Applications for Education
The timelines that I looked at weren't the most comprehensive timelines I've found, but the videos that I watched were good. Timelines.tv could be a nice resource to share with students as a tool to review an era after you have taught some lessons on it. 

Best of 2013 So Far... Virtually Hike the Grand Canyon

We're half-way through 2013. Like I've done in years past, this week I'll be featuring some of the best new tech tools of 2013 as well as some of the most popular posts of the year.

Last fall Google announced that it had a team setting out to capture "street view" imagery of trails through the Grand Canyon. Today, the first batch of that imagery was released. You can now explore more than 75 miles of trails in the Grand Canyon in Street View (I think they should call it Trail View). Get a taste of the imagery in the video below then start exploring the new Grand Canyon imagery.


Applications for Education
One of my former colleagues used to teach an entire unit on geology by walking students through the Grand Canyon with pictures she had taken. The new Grand Canyon Street View imagery will enable more teachers to use the same model for teaching geology.

Best of 2013 So Far...VideoNotes

We're half-way through 2013. Like I've done in years past, this week I'll be featuring some of the best new tech tools of 2013 as well as some of the most popular posts of the year.

VideoNotes is a neat new tool for taking notes while watching videos. VideoNotes allows you to load any YouTube video on the left side of your screen and on the right side of the screen VideoNotes gives you a notepad to type on. VideoNotes integrates with your Google Drive account. By integrating with Google Drive VideoNotes allows you to share your notes and collaborate on your notes just as you can do with a Google Document.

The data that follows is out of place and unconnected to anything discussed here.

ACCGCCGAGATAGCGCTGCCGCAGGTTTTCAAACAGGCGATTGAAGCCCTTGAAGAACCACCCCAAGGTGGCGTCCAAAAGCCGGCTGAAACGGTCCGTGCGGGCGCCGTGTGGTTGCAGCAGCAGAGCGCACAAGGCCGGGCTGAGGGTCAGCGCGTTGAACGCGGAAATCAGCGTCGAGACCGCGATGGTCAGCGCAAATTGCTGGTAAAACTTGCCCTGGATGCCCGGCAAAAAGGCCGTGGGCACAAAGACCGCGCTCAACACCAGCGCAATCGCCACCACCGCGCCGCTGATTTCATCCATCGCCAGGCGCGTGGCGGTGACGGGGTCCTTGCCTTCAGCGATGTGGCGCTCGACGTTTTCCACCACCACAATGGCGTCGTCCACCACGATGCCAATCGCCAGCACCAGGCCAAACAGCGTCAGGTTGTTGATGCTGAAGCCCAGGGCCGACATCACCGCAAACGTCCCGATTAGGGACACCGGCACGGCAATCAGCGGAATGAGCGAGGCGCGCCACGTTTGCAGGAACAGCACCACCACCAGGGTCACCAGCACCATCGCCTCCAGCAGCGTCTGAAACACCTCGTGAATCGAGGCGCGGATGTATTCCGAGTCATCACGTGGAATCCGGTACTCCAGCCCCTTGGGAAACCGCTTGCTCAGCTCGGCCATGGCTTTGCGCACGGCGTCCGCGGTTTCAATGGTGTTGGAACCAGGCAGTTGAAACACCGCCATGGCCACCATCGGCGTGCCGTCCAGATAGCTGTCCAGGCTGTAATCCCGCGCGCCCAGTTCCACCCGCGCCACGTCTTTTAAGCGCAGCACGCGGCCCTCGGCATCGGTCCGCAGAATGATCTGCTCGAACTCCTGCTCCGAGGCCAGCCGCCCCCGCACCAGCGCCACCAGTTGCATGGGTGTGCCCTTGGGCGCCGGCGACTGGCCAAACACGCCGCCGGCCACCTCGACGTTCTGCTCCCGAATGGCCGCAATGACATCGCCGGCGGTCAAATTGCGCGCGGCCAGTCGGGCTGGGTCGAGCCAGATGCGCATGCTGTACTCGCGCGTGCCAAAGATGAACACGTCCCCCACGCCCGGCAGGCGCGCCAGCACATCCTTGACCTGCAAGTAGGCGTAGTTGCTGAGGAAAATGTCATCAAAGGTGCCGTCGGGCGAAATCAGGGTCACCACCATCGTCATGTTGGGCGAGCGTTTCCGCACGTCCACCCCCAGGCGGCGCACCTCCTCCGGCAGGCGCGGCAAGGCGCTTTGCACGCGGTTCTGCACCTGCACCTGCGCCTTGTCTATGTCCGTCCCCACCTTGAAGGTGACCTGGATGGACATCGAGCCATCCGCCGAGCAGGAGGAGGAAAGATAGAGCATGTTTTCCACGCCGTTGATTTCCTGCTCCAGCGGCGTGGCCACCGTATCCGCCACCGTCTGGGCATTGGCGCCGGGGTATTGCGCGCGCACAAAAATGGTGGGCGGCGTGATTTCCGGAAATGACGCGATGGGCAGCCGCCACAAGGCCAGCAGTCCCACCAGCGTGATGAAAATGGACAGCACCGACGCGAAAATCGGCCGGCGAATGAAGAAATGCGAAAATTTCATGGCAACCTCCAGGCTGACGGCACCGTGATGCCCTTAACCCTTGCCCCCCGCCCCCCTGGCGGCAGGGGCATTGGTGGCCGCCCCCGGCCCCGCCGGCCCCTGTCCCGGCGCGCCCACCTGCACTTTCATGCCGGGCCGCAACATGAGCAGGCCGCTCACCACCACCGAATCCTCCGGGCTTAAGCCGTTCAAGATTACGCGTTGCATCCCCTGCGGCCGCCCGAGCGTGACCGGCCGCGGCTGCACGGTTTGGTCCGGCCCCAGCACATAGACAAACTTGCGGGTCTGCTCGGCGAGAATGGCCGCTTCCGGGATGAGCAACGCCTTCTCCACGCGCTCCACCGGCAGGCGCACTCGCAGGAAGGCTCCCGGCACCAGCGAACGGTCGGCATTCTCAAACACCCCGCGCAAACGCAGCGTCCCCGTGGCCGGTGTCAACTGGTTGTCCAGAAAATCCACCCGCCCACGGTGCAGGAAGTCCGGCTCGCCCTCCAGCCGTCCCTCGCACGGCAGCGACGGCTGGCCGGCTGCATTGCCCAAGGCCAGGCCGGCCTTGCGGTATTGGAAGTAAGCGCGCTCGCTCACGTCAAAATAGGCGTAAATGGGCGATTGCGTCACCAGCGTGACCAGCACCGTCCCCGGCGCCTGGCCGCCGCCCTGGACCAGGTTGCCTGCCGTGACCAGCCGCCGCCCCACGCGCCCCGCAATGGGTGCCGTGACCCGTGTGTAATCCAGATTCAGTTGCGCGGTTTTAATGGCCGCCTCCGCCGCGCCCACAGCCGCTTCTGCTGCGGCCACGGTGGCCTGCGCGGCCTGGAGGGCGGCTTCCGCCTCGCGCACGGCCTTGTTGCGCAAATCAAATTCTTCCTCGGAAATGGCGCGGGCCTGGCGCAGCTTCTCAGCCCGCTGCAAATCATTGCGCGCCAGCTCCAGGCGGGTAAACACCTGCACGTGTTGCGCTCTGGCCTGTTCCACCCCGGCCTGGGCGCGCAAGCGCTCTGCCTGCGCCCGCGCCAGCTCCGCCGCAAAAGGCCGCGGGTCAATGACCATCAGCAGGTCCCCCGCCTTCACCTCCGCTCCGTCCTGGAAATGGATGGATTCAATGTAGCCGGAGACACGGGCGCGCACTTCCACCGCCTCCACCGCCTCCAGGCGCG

Applications for Education
My first thought when I saw VideoNotes was that it would be a great tool for students to use to take notes, ask questions, and answer questions while watching "flipped" instruction videos. You could assign a video for homework and have your students ask and or answer questions using VideoNotes. Have students share their notes with you so that you can see their questions which in turn can influence how you structure your next lesson plan.

A Helicopter Design Contest for Kids

Submissions are now being accepted for the 3rd annual Sikorksy Helicopter 2050 Challenge. This contest asks students to design the helicopter of the future. Submissions are judged based on uniqueness of concept, description of the idea, and the potential of the design to overcome challenges. The winning design receives a scholarship from Sikorksy and a trip to Sikorsky headquarters. Contest submissions will be accepted through September 20, 2013.

Sikorsky has put together a nice brainstorming page to help students develop ideas for their helicopter designs. For schools and museums Sikorsky has a digital binder of activities designed around the Helicopter 2050 contest. Included in both the digital binder and the brainstorming pages is this timeline of Sikorsky helicopter development.